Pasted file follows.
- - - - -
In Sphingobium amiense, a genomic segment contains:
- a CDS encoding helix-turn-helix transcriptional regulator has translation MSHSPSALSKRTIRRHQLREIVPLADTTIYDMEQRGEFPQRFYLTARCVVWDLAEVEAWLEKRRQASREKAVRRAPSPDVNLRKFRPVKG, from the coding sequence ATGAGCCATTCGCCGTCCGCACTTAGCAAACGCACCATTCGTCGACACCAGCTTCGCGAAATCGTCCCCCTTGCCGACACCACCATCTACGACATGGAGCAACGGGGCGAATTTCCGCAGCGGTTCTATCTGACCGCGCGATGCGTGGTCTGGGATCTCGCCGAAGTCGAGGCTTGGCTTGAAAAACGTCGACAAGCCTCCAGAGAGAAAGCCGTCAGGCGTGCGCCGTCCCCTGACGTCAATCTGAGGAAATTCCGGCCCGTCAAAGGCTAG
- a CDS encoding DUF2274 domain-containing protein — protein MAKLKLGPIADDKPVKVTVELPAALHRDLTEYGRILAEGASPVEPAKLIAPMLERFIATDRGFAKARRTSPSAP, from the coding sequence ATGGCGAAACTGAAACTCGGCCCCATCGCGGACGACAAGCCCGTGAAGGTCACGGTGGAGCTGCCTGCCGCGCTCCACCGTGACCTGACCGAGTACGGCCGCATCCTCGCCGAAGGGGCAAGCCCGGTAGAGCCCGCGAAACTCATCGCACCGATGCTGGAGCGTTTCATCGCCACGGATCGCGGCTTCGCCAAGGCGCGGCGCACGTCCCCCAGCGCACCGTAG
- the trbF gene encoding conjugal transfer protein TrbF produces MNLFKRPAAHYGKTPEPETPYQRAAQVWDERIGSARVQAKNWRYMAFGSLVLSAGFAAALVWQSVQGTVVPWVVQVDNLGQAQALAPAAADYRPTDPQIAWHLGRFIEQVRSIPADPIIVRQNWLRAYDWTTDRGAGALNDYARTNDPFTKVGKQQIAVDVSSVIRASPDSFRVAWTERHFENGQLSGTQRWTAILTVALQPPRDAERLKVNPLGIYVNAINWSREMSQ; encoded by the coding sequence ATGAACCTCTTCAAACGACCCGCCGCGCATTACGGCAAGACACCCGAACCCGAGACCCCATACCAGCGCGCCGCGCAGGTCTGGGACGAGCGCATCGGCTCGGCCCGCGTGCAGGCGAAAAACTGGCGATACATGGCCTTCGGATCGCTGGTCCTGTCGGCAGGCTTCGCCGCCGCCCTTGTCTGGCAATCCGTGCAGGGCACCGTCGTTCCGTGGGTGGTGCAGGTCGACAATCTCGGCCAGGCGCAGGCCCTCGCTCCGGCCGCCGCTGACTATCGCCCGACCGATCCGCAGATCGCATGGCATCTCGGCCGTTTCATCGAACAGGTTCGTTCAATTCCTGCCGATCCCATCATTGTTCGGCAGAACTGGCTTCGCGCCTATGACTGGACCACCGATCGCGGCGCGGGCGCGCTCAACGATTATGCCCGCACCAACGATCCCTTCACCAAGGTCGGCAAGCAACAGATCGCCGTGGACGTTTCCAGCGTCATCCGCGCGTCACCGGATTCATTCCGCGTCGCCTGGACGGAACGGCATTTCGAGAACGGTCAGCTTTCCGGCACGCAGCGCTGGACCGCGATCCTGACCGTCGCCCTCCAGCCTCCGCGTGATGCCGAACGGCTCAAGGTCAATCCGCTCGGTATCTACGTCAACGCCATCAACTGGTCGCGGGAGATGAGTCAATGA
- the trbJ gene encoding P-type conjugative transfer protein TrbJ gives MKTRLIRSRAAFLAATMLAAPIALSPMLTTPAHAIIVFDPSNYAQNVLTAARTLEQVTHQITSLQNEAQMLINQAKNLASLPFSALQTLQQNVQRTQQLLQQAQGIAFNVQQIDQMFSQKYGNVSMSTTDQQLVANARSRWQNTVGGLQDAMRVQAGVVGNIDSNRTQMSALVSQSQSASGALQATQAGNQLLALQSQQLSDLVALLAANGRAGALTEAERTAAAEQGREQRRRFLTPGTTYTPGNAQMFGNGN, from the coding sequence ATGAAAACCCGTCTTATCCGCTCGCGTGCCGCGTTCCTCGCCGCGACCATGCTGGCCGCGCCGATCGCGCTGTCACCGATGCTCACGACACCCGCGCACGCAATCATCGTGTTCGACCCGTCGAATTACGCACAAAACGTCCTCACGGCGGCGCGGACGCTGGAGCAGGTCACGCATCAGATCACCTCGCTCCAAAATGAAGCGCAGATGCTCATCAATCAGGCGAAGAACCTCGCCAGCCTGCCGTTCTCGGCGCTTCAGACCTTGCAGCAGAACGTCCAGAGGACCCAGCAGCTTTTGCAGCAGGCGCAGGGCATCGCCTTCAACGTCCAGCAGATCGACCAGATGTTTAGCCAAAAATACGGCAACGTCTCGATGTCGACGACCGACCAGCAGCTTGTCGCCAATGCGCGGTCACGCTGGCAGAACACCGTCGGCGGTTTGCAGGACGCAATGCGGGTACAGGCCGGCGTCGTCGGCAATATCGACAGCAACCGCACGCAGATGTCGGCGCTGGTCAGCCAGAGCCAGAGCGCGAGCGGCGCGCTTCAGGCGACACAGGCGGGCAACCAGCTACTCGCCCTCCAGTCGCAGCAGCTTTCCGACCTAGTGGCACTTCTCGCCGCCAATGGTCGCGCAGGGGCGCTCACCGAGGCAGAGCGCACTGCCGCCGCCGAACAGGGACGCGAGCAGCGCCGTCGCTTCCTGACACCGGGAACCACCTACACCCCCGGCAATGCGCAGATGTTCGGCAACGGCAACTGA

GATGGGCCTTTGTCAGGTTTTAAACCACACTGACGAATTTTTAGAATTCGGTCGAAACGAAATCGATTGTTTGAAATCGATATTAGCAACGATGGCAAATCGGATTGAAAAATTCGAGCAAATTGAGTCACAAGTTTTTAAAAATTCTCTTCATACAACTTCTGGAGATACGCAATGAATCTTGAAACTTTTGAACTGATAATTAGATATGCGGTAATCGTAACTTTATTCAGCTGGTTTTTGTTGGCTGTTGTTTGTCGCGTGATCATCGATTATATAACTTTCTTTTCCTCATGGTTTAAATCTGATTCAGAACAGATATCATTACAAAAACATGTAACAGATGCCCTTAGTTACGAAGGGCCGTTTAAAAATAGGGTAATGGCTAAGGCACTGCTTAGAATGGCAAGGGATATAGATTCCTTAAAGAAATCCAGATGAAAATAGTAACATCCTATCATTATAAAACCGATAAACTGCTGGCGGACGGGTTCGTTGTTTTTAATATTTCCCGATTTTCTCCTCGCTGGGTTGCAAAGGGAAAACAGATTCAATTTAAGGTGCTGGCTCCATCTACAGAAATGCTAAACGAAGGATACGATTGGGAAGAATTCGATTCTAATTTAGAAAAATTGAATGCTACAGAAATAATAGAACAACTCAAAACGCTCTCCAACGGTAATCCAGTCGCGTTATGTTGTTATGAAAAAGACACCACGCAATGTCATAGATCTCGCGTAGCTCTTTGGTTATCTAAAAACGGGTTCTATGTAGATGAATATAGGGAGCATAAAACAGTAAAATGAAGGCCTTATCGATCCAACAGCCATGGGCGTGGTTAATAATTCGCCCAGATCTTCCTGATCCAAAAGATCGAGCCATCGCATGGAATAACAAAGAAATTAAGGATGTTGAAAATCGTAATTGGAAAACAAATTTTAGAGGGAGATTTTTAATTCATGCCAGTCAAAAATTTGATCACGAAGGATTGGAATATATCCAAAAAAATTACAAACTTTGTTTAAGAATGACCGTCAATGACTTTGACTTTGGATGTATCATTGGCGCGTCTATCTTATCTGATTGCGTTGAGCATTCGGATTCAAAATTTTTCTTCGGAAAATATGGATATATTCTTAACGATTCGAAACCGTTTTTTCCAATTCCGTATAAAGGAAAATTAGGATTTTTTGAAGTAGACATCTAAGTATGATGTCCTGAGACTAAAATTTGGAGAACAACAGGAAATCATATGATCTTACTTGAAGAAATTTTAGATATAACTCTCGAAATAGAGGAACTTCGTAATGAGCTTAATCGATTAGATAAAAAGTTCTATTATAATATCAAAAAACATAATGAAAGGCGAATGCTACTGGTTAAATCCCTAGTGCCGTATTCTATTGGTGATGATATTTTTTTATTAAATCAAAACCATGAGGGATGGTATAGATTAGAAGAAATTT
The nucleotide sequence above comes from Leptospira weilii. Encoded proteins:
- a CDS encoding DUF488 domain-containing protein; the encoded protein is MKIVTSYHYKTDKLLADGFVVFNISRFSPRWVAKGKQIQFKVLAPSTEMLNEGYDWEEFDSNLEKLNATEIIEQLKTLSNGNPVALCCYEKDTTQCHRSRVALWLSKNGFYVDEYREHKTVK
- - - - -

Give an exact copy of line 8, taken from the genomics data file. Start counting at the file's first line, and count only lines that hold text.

- a CDS encoding DUF488 domain-containing protein; the encoded protein is MKIVTSYHYKTDKLLADGFVVFNISRFSPRWVAKGKQIQFKVLAPSTEMLNEGYDWEEFDSNLEKLNATEIIEQLKTLSNGNPVALCCYEKDTTQCHRSRVALWLSKNGFYVDEYREHKTVK